The very first galaxies that started the cosmic dawn likely resided in so-called ‘minihaloes’, with masses of ∼105–108 M, accreting their gas from the intergalactic medium through H2 cooling. Such molecularly cooled galaxies (MCGs) mostly formed in pristine environments, hosted massive, metal-free stars, and were eventually sterilized by the build-up of a disassociating (Lyman–Werner; LW) background. Therefore, their properties might be very different from the galaxies we see in the later Universe. Although MCGs are probably too faint to be observed directly, we could nevertheless infer their properties from the imprint they leave in the cosmic 21-cm signal. Here we quantify this imprint by extending the public simulation code 21CMFAST to allow for a distinct population of MCGs. We allow MCGs to have different properties from other galaxies, including unique scaling relations for their stellar-to-halo mass ratios, ionizing escape fractions, and spectral energy distributions. We track inhomogeneous recombinations, disassociative LW feedback, and photoheating from reionization. After demonstrating how MCGs can shape the 21-cm signal, we explore to what extent current observations can already place constraints on their properties. The cosmic microwave background optical depth from Planck sets an upper limit on the product of the ionizing escape fraction and the stellar mass in MCGs. When including also the timing of the putative EDGES absorption signal, we find an additional strong degeneracy between the stellar mass and the X-ray luminosity of MCGs. If proven to be of cosmic origin, the timing of the EDGES signal would have been set by MCGs.

A tale of two sites – I. Inferring the properties of minihalo-hosted galaxies from current observations

Qin Y.;Mesinger A.;Park J.;Greig B.;
2020

Abstract

The very first galaxies that started the cosmic dawn likely resided in so-called ‘minihaloes’, with masses of ∼105–108 M, accreting their gas from the intergalactic medium through H2 cooling. Such molecularly cooled galaxies (MCGs) mostly formed in pristine environments, hosted massive, metal-free stars, and were eventually sterilized by the build-up of a disassociating (Lyman–Werner; LW) background. Therefore, their properties might be very different from the galaxies we see in the later Universe. Although MCGs are probably too faint to be observed directly, we could nevertheless infer their properties from the imprint they leave in the cosmic 21-cm signal. Here we quantify this imprint by extending the public simulation code 21CMFAST to allow for a distinct population of MCGs. We allow MCGs to have different properties from other galaxies, including unique scaling relations for their stellar-to-halo mass ratios, ionizing escape fractions, and spectral energy distributions. We track inhomogeneous recombinations, disassociative LW feedback, and photoheating from reionization. After demonstrating how MCGs can shape the 21-cm signal, we explore to what extent current observations can already place constraints on their properties. The cosmic microwave background optical depth from Planck sets an upper limit on the product of the ionizing escape fraction and the stellar mass in MCGs. When including also the timing of the putative EDGES absorption signal, we find an additional strong degeneracy between the stellar mass and the X-ray luminosity of MCGs. If proven to be of cosmic origin, the timing of the EDGES signal would have been set by MCGs.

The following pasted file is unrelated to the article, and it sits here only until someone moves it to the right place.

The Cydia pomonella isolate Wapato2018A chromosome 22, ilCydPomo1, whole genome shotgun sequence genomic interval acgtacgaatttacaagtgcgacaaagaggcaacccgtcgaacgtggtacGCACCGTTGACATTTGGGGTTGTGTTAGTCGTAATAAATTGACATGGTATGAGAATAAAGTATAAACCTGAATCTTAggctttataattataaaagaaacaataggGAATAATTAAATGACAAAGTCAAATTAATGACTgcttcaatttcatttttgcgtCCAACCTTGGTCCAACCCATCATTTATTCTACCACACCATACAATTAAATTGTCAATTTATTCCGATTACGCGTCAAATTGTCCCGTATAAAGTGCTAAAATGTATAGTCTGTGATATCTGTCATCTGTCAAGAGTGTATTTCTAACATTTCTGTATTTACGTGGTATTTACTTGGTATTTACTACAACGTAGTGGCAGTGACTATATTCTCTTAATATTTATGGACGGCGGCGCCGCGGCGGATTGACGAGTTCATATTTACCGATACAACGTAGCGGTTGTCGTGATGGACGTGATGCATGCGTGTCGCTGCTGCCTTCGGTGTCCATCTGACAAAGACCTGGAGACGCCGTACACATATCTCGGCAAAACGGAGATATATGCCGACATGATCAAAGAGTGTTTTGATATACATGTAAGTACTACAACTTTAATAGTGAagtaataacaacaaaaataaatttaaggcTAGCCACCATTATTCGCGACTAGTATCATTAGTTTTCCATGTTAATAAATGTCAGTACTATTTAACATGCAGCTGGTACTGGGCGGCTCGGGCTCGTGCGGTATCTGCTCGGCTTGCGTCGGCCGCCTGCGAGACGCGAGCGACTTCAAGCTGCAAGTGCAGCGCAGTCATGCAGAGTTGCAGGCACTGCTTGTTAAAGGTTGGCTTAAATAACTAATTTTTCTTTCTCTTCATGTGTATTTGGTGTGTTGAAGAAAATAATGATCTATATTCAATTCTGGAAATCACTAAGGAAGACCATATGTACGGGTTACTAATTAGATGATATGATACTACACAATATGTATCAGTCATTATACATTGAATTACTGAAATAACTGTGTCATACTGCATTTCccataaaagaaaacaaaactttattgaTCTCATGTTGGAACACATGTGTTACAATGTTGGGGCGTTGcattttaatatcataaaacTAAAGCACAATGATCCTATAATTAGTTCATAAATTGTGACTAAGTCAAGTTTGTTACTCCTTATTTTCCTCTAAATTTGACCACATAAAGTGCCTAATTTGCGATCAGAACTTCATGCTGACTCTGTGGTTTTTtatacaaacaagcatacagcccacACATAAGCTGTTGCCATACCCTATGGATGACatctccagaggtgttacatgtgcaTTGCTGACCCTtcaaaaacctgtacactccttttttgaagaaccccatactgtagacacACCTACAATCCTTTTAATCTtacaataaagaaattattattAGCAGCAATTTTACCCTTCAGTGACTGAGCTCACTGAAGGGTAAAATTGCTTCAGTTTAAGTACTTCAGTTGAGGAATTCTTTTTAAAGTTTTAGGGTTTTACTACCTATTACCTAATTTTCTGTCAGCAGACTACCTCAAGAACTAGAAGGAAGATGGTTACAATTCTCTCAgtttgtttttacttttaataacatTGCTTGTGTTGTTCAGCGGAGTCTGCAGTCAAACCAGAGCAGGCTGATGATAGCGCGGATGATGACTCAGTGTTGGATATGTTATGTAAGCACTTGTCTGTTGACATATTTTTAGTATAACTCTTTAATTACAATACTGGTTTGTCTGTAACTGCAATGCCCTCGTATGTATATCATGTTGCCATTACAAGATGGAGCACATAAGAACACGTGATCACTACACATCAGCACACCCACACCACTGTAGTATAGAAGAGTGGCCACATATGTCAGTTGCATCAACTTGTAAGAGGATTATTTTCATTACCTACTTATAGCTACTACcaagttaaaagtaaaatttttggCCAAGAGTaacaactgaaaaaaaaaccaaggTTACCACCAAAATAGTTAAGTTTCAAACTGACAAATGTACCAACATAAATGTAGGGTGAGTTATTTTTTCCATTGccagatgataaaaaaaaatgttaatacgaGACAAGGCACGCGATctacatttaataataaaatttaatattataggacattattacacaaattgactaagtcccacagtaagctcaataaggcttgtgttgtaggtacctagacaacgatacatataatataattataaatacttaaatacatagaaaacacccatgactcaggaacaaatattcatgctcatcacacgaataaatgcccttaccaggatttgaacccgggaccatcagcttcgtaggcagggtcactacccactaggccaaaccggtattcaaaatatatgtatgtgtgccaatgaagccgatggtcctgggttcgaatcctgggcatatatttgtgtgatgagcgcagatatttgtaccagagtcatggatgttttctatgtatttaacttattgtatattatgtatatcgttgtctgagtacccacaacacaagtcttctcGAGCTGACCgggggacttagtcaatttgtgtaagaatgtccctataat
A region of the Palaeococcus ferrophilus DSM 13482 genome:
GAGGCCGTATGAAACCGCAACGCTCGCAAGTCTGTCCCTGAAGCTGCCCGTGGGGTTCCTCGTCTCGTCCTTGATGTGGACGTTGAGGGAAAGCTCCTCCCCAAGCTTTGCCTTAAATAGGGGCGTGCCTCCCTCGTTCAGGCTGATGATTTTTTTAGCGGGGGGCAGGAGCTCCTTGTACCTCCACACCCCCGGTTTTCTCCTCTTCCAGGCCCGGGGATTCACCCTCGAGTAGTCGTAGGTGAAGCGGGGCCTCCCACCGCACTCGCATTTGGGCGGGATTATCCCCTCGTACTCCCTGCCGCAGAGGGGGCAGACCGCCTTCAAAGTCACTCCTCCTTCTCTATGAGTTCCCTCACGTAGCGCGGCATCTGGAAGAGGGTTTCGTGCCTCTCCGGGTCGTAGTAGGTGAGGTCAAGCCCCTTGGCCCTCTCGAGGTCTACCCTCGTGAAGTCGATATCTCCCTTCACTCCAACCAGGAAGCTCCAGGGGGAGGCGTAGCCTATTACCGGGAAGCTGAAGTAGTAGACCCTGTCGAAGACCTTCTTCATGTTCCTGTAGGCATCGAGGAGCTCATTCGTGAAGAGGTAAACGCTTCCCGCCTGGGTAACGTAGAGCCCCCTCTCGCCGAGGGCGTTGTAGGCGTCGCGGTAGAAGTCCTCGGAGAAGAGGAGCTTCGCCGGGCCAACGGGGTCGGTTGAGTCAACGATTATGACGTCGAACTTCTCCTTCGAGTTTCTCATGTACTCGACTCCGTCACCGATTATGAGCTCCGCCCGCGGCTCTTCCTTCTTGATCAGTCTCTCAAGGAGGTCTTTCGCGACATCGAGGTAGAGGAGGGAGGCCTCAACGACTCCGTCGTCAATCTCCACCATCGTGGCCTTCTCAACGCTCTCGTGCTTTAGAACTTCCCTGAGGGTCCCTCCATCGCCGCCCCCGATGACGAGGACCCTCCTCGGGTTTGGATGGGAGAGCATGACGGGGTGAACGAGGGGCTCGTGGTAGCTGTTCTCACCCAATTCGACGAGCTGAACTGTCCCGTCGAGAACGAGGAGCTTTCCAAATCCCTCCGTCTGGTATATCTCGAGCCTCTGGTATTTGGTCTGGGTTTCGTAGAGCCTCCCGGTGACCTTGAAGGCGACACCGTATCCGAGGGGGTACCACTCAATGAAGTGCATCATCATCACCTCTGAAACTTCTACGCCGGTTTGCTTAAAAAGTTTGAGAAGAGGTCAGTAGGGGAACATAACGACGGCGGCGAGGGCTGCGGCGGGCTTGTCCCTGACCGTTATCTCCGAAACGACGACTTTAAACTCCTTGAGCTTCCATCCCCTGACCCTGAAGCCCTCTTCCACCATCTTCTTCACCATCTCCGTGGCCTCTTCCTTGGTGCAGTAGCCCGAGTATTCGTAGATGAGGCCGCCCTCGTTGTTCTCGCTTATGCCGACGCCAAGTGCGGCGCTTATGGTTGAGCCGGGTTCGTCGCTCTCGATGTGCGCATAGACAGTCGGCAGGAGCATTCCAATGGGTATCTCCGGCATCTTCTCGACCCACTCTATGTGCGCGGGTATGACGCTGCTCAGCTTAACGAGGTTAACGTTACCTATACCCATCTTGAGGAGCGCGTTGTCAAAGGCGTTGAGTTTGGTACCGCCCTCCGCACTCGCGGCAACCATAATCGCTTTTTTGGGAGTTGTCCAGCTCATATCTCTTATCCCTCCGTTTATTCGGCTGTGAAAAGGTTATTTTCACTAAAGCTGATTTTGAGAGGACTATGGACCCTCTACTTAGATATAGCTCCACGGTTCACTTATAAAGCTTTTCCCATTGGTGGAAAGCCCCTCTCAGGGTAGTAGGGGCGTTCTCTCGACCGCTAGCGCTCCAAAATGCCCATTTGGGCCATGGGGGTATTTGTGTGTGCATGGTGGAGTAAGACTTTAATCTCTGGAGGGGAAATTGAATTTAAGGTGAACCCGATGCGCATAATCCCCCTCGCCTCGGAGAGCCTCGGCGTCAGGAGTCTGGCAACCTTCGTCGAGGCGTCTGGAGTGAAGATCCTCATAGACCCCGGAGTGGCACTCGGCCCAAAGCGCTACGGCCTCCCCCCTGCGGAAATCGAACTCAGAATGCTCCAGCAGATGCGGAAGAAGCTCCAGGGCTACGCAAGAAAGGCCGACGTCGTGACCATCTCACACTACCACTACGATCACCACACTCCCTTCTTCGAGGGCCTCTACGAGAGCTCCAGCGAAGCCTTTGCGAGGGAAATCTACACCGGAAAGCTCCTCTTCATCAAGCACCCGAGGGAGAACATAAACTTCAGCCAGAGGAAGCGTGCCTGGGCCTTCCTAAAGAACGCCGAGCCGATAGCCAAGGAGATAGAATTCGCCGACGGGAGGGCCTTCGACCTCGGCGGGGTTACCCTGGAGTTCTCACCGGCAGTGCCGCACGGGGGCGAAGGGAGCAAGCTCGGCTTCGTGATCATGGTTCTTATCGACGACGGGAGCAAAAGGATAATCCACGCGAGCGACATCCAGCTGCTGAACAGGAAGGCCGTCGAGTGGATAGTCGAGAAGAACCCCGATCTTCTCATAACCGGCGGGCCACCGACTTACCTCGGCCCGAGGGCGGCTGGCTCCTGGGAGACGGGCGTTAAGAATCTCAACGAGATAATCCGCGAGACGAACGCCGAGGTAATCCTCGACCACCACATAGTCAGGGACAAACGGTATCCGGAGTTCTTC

Settore FIS/05 - Astronomia e Astrofisica
Cosmology: Theory; Dark ages; Diffuse radiation; Early Universe; First stars; Galaxies: High-redshift; Intergalactic medium; Reionization
Horizon 2020
638809
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Utilizza questo identificativo per citare o creare un link a questo documento: http://hdl.handle.net/11384/102287
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